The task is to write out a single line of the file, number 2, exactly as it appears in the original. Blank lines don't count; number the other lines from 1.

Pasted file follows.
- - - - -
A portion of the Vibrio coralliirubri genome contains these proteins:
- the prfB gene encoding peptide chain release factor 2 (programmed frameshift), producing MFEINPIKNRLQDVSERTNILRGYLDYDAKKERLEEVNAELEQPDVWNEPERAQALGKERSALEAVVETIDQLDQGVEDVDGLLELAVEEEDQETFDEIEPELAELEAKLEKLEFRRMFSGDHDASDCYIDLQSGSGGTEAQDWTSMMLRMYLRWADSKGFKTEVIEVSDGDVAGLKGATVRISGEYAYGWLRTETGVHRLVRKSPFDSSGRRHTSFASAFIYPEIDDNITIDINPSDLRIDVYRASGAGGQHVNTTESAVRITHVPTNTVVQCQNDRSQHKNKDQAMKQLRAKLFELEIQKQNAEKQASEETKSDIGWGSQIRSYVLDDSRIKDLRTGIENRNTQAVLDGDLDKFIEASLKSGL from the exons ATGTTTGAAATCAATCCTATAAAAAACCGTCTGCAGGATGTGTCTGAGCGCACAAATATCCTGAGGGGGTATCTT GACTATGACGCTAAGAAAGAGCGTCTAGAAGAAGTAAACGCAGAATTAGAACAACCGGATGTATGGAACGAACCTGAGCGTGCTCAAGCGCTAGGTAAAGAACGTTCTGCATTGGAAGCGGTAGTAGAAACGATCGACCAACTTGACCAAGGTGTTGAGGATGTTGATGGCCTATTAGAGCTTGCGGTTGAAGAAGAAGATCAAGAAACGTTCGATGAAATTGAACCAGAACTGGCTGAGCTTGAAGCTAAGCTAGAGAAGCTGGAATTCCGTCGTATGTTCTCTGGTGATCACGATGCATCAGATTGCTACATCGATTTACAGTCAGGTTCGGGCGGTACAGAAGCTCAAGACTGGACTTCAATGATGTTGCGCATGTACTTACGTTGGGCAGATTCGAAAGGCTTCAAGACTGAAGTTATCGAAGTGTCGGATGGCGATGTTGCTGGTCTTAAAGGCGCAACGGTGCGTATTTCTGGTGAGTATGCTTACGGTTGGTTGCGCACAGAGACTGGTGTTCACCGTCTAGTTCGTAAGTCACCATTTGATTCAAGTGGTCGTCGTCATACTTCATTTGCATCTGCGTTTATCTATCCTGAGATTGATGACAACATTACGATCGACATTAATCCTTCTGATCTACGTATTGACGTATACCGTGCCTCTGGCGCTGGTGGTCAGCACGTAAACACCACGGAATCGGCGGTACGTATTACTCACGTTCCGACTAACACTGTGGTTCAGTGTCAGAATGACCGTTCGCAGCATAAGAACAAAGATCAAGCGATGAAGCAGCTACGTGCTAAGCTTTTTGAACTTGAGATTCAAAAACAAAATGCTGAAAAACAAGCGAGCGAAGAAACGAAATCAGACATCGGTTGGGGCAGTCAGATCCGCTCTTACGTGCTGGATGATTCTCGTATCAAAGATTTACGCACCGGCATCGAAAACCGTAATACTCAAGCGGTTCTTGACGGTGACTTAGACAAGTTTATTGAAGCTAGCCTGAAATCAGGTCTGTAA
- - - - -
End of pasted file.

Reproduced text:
- the prfB gene encoding peptide chain release factor 2 (programmed frameshift), producing MFEINPIKNRLQDVSERTNILRGYLDYDAKKERLEEVNAELEQPDVWNEPERAQALGKERSALEAVVETIDQLDQGVEDVDGLLELAVEEEDQETFDEIEPELAELEAKLEKLEFRRMFSGDHDASDCYIDLQSGSGGTEAQDWTSMMLRMYLRWADSKGFKTEVIEVSDGDVAGLKGATVRISGEYAYGWLRTETGVHRLVRKSPFDSSGRRHTSFASAFIYPEIDDNITIDINPSDLRIDVYRASGAGGQHVNTTESAVRITHVPTNTVVQCQNDRSQHKNKDQAMKQLRAKLFELEIQKQNAEKQASEETKSDIGWGSQIRSYVLDDSRIKDLRTGIENRNTQAVLDGDLDKFIEASLKSGL from the exons ATGTTTGAAATCAATCCTATAAAAAACCGTCTGCAGGATGTGTCTGAGCGCACAAATATCCTGAGGGGGTATCTT GACTATGACGCTAAGAAAGAGCGTCTAGAAGAAGTAAACGCAGAATTAGAACAACCGGATGTATGGAACGAACCTGAGCGTGCTCAAGCGCTAGGTAAAGAACGTTCTGCATTGGAAGCGGTAGTAGAAACGATCGACCAACTTGACCAAGGTGTTGAGGATGTTGATGGCCTATTAGAGCTTGCGGTTGAAGAAGAAGATCAAGAAACGTTCGATGAAATTGAACCAGAACTGGCTGAGCTTGAAGCTAAGCTAGAGAAGCTGGAATTCCGTCGTATGTTCTCTGGTGATCACGATGCATCAGATTGCTACATCGATTTACAGTCAGGTTCGGGCGGTACAGAAGCTCAAGACTGGACTTCAATGATGTTGCGCATGTACTTACGTTGGGCAGATTCGAAAGGCTTCAAGACTGAAGTTATCGAAGTGTCGGATGGCGATGTTGCTGGTCTTAAAGGCGCAACGGTGCGTATTTCTGGTGAGTATGCTTACGGTTGGTTGCGCACAGAGACTGGTGTTCACCGTCTAGTTCGTAAGTCACCATTTGATTCAAGTGGTCGTCGTCATACTTCATTTGCATCTGCGTTTATCTATCCTGAGATTGATGACAACATTACGATCGACATTAATCCTTCTGATCTACGTATTGACGTATACCGTGCCTCTGGCGCTGGTGGTCAGCACGTAAACACCACGGAATCGGCGGTACGTATTACTCACGTTCCGACTAACACTGTGGTTCAGTGTCAGAATGACCGTTCGCAGCATAAGAACAAAGATCAAGCGATGAAGCAGCTACGTGCTAAGCTTTTTGAACTTGAGATTCAAAAACAAAATGCTGAAAAACAAGCGAGCGAAGAAACGAAATCAGACATCGGTTGGGGCAGTCAGATCCGCTCTTACGTGCTGGATGATTCTCGTATCAAAGATTTACGCACCGGCATCGAAAACCGTAATACTCAAGCGGTTCTTGACGGTGACTTAGACAAGTTTATTGAAGCTAGCCTGAAATCAGGTCTGTAA